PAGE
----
The Assault on the Summit
The wake up call at 1:00 AM found Spud wired in his bed; eyes bulging with bloodshot capillaries. Alex reminded his compatriot to make sure that he kept his energy levels up as the high altitude can sap someone of their strength very quickly. Reluctantly, he heeded his friend's advice and devoured a rock-hard apple flavoured power bar and washed the lump down with another litre of espresso. Once staples in his diet, the potato found the taste becoming quite revolting.
With headlamp on and all his climbing gear in place, Spud laboured his tired plastic cranium across the Cowlitz Glacier and up the moraine slopes of Cadaver Gap. At the top of the moraine, Spud rested once again and fueled up on the black nectar in his thermos.
Extremely tired, the tuber tried feverishly to focus on the upcoming section of the climb - the extremely dangerous Icefall of the Ingraham Glacier. The sun was rising and would help to light the way through this very treacherous area. Spud gulped down more of the espresso to try to keep his mind from wandering.
Each step became more and more difficult and the tuber found himself tripping on his crampons. Soon his mind was reeling and he began to cough up froths of black sputum. He fell to the snow and began to shake violently. His fellow climbers rushed to help the convulsing carbohydrate. Lead guide Alex Van Steen diagnosed that the tuber was suffering from HAEE (High Altitude Espresso Edema) or excessive caffeine to the brain. In a fight for his life, Van Steen radioed the Park Rangers for an emergency air lift rescue.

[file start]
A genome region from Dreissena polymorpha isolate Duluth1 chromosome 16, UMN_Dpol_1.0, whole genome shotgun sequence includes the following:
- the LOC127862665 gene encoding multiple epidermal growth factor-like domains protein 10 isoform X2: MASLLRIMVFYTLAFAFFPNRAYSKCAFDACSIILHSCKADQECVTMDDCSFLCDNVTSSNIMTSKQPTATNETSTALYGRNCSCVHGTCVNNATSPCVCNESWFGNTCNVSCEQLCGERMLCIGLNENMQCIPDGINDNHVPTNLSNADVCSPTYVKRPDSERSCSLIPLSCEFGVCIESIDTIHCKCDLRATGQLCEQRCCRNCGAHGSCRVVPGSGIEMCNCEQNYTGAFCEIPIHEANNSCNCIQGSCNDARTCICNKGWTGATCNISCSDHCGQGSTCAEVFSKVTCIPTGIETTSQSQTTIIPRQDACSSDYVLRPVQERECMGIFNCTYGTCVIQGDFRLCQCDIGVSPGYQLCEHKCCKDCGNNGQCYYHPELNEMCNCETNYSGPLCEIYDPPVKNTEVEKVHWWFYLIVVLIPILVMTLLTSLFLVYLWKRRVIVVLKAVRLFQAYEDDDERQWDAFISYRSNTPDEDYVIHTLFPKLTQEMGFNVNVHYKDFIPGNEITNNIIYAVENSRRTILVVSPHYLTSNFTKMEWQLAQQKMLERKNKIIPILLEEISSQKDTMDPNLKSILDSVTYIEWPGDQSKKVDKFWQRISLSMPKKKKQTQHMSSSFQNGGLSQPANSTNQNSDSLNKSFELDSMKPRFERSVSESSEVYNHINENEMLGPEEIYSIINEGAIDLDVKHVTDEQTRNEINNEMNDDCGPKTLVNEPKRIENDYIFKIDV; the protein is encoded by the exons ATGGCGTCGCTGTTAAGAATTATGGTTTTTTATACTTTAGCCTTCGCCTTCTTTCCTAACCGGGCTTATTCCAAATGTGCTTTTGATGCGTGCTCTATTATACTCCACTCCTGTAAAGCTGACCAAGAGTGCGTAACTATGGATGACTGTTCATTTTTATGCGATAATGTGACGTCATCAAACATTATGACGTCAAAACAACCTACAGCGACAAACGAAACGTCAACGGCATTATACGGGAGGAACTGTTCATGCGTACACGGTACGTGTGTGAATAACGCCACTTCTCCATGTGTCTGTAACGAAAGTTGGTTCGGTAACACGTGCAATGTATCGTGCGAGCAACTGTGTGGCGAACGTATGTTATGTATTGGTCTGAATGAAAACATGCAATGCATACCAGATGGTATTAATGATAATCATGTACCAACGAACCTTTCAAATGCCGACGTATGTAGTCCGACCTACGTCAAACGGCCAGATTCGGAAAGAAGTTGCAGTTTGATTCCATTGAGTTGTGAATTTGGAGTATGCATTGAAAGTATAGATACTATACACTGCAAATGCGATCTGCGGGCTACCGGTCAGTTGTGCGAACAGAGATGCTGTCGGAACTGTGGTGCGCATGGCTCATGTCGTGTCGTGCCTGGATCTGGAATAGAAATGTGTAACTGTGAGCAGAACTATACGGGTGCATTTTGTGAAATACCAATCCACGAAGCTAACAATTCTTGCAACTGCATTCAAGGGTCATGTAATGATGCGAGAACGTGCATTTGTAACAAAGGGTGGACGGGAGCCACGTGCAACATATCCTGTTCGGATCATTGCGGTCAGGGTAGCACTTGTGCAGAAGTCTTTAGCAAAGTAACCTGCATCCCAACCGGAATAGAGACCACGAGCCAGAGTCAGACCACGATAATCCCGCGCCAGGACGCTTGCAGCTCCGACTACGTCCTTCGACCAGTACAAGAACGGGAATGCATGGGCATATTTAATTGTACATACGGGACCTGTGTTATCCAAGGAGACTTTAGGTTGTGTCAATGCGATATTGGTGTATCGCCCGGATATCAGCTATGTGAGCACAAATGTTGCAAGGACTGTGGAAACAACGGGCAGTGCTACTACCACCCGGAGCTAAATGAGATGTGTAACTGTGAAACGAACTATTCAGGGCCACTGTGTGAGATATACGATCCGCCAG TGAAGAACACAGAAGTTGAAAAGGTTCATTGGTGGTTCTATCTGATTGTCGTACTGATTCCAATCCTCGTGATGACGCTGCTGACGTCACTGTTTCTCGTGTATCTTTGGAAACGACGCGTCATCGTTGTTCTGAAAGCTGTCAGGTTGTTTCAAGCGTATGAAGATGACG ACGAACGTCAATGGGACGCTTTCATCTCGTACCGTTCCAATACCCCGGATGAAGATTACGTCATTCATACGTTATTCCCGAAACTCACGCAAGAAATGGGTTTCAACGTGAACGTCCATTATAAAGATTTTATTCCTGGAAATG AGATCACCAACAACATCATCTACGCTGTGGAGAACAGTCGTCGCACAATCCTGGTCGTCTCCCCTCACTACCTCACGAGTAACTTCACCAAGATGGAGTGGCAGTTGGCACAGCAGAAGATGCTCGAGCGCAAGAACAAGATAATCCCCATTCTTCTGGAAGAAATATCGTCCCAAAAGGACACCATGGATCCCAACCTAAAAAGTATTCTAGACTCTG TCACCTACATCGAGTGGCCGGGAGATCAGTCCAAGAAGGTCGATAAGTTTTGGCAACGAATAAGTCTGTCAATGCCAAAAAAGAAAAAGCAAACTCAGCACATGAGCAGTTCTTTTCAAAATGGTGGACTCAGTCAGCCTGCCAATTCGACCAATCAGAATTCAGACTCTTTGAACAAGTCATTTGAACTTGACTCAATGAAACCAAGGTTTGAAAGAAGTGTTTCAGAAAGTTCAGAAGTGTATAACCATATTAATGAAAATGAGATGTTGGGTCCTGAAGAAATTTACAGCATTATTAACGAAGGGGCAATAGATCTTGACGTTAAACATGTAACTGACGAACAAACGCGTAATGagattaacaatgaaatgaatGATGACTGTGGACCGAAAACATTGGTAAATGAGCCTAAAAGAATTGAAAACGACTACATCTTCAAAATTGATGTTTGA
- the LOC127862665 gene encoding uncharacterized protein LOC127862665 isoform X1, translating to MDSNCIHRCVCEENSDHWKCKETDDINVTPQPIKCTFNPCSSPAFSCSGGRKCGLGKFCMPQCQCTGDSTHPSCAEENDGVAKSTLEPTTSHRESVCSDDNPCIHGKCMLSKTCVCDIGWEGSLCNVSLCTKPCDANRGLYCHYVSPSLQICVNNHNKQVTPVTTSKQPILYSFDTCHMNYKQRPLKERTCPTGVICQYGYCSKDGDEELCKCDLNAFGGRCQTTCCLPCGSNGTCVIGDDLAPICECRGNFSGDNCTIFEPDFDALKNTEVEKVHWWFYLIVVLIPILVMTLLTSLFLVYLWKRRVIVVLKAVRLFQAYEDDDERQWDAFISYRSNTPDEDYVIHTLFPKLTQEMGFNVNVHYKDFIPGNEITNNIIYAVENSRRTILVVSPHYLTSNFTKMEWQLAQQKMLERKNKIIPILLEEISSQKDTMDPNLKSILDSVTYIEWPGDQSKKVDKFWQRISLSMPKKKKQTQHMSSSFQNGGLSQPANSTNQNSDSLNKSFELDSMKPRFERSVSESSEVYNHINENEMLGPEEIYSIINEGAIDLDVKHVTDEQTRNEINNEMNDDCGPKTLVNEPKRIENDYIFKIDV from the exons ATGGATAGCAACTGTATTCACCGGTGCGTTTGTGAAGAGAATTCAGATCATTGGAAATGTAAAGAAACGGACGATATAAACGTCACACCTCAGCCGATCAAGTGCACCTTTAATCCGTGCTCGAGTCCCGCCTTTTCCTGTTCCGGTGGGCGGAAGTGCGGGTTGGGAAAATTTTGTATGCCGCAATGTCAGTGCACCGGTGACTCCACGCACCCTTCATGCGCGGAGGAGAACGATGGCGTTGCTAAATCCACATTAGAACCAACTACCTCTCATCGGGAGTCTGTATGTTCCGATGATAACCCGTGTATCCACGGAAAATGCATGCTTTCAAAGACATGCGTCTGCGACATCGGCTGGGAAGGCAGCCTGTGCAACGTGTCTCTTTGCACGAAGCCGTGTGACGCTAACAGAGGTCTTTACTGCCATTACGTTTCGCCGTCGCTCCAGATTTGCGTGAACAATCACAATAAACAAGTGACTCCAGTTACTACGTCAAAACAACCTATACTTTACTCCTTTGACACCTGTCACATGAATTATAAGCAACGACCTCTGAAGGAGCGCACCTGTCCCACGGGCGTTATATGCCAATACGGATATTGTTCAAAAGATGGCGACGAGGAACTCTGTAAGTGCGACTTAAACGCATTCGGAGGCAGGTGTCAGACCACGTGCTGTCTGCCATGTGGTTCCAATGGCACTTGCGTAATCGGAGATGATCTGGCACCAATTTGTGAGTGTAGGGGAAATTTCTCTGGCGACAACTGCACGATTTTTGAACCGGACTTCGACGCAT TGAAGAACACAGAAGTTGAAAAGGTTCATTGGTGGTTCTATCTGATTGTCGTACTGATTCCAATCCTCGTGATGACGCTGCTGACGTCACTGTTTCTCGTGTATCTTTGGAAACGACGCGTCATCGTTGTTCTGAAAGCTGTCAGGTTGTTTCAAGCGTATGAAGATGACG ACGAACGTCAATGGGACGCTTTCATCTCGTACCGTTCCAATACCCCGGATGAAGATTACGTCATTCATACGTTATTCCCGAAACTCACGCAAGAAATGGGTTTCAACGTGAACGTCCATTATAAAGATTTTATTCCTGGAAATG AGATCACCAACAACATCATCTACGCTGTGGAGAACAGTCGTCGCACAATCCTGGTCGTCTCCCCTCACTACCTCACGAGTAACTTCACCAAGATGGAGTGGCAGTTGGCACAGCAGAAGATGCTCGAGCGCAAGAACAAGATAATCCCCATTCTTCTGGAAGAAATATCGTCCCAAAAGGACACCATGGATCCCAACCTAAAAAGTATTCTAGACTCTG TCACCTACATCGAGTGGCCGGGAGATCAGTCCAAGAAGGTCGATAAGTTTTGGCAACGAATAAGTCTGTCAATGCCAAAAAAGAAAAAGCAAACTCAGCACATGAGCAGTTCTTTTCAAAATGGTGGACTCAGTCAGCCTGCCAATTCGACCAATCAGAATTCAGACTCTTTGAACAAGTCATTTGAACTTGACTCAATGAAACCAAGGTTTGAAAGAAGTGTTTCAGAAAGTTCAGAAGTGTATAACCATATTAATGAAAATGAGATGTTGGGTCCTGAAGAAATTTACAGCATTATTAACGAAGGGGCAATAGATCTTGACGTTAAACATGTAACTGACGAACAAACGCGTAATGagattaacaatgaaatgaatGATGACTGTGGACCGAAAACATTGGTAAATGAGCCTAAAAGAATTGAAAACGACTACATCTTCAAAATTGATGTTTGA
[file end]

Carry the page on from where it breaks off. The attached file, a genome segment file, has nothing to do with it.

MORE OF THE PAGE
While waiting for help to arrive, the climbers were able to stabilize Spud by wrapping him in tinfoil to protect him from the fierce winds that were lashing their 12500 foot location. Within minutes of the call for help, a Life Flite helicopter was dispatched from a hospital in Vancouver, Washington.
A short time later, the helicopter whisked the potato off the mountain and was enroute back to St. Joseph's hospital. Spud had fallen unconscious and the medical team struggled to find a pulse. Unable to detect any cardio activity, the medics launched into CPR to try to revive the comatose side dish. After a harried flight, the helicopter touched down in Vancouver while the EMS team still worked frantically to start his heart.
The chopper was met by the waiting trauma team who leapt into action. The chief resident on duty was quick to discover why the EMS team was unable to find a pulse - they had been giving CPR to an inanimate object.